It was G. D. Purucker, not Bruno Grollo, who said that “Love is the cement of the Universe”. This was a very Theosophically profound statement, which, when mentioned to others, makes them immediately seek to define “what is this thing called love”, this fugacious, ethereal quality, and that is what I, too, am trying to do this afternoon, working from the Bible, Purucker, and Blavatsky.

According to a Christian friend, the Greeks defined five kinds of love, six when you count in “Hesed” or steadfast loving-kindness. The first kind that may spring to mind is Eros, the procreative kind, the direct opposite of which is Agapé, termed as “caring and sharing, helping, charity in the original sense of caritas or selfless love; the kind Theosophists are interested in. (See Romans 5:8.) All people crave this love but mostly people are too sparing with it. Between these two extremes, or perhaps cleaving to one or the other of them, are Epithumia which a young person described as “sexual desire” and which an older one called “understanding”. Then comes “Storge” (Store-gay) or familial love for members of the same household – housemates, siblings, and even pets – devoted loyalty. The last kind is Phileo – friendship, as in Philadelphia, or Phillip.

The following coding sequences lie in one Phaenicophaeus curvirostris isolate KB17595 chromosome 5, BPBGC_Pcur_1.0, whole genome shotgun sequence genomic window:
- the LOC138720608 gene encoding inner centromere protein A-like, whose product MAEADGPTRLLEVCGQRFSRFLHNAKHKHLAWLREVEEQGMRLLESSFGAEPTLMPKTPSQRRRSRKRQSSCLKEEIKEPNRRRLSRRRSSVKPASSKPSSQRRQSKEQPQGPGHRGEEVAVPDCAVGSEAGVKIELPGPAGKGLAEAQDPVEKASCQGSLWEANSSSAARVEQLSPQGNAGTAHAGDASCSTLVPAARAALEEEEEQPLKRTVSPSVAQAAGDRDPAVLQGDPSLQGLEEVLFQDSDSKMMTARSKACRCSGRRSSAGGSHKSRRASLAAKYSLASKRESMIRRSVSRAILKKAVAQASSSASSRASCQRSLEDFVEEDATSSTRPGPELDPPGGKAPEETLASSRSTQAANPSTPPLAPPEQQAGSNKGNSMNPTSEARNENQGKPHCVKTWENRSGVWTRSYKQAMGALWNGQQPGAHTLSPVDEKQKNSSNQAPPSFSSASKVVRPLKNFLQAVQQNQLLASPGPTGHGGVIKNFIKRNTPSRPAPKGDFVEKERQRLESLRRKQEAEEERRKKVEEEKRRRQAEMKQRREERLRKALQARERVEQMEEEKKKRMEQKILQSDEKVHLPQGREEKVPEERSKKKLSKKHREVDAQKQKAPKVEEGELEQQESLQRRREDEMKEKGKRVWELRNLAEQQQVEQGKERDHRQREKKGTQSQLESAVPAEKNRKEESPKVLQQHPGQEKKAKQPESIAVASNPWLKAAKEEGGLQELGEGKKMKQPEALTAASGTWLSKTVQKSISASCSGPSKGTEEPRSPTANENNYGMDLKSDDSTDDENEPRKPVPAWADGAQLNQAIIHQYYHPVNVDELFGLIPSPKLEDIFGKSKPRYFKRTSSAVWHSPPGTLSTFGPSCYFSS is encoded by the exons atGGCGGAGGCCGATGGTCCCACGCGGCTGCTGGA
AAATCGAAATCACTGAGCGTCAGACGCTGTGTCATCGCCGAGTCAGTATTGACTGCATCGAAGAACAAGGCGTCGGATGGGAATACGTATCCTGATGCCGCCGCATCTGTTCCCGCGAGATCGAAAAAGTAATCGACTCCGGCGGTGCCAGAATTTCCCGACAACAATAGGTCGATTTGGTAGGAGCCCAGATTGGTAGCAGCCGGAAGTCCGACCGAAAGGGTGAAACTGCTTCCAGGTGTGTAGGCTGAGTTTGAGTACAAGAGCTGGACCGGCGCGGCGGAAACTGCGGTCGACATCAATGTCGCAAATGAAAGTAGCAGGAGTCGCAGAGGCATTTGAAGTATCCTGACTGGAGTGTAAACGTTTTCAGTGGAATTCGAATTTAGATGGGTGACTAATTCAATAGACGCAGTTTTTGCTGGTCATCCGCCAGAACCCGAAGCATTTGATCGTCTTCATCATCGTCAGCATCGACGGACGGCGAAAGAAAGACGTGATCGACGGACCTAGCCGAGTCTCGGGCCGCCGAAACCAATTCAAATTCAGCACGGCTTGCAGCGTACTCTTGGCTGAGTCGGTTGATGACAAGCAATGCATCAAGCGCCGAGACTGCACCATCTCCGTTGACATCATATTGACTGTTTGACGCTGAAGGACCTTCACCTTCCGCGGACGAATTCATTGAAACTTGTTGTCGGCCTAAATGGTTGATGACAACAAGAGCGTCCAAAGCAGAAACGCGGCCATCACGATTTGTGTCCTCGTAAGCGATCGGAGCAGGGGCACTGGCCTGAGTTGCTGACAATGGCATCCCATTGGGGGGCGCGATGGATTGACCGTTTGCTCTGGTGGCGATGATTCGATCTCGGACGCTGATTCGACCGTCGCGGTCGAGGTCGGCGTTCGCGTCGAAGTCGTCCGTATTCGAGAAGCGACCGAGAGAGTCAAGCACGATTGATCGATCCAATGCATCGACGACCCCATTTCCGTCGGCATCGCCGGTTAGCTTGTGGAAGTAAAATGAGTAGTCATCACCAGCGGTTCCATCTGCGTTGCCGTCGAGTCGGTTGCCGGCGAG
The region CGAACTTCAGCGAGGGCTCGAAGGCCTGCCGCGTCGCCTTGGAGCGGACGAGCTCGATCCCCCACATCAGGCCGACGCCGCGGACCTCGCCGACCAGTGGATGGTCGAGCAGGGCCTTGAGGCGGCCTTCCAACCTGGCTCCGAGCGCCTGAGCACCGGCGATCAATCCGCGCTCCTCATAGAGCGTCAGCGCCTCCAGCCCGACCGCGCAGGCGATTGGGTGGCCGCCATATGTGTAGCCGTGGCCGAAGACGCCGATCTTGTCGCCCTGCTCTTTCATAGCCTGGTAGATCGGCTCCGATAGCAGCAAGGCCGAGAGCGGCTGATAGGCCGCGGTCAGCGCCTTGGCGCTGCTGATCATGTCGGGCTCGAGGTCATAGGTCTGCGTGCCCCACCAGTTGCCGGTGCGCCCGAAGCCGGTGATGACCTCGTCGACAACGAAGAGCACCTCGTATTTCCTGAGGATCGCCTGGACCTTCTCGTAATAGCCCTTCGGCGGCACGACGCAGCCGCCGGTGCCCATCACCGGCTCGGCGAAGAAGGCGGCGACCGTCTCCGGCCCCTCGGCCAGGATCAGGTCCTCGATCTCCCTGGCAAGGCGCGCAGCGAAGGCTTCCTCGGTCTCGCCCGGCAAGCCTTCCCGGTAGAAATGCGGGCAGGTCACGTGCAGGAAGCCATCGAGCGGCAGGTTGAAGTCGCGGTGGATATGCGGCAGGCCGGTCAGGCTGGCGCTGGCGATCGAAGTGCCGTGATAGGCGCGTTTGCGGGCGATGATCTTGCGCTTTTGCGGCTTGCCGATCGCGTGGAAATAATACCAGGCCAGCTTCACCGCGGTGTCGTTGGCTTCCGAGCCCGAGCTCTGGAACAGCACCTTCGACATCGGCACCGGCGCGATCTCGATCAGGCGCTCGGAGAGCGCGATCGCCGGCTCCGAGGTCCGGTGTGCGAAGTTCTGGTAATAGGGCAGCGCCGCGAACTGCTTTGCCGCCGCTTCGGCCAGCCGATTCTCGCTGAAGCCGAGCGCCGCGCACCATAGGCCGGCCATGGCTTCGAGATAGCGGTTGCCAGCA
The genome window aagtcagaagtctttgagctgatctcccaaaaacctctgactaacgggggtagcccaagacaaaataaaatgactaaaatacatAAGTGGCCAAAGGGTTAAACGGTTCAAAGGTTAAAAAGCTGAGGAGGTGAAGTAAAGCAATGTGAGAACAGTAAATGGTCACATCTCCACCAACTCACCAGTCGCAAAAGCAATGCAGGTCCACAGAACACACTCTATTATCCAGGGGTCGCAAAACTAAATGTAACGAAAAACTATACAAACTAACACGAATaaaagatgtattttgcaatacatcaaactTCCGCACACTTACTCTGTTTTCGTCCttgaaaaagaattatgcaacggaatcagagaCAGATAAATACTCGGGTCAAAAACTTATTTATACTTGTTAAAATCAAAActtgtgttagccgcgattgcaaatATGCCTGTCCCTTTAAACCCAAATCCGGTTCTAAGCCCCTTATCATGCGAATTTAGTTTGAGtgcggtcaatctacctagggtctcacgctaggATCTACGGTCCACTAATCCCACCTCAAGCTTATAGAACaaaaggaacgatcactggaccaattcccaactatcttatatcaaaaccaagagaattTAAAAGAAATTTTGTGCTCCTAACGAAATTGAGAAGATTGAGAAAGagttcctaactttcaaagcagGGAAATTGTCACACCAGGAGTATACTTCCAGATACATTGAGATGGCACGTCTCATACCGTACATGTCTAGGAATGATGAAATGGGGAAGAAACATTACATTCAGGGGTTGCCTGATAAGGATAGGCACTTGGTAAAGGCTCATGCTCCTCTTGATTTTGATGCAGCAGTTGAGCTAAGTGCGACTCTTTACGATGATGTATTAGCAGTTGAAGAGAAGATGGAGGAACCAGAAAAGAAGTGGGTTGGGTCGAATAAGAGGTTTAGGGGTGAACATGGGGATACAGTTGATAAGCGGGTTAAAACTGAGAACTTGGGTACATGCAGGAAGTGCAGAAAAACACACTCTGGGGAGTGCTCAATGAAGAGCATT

Many spiritual hierarchies value a loving heart over and above a keen intellect, some candidates for initiation apparently being deficient in the latter but rich in the former. Paul of the Christians gave a magnificent definition of selfless love, outlining the importance of love over intellect in his first letter to the Corinthians, chapter 13, in which he called love “charity” or caritas – self sacrificing love. I quote: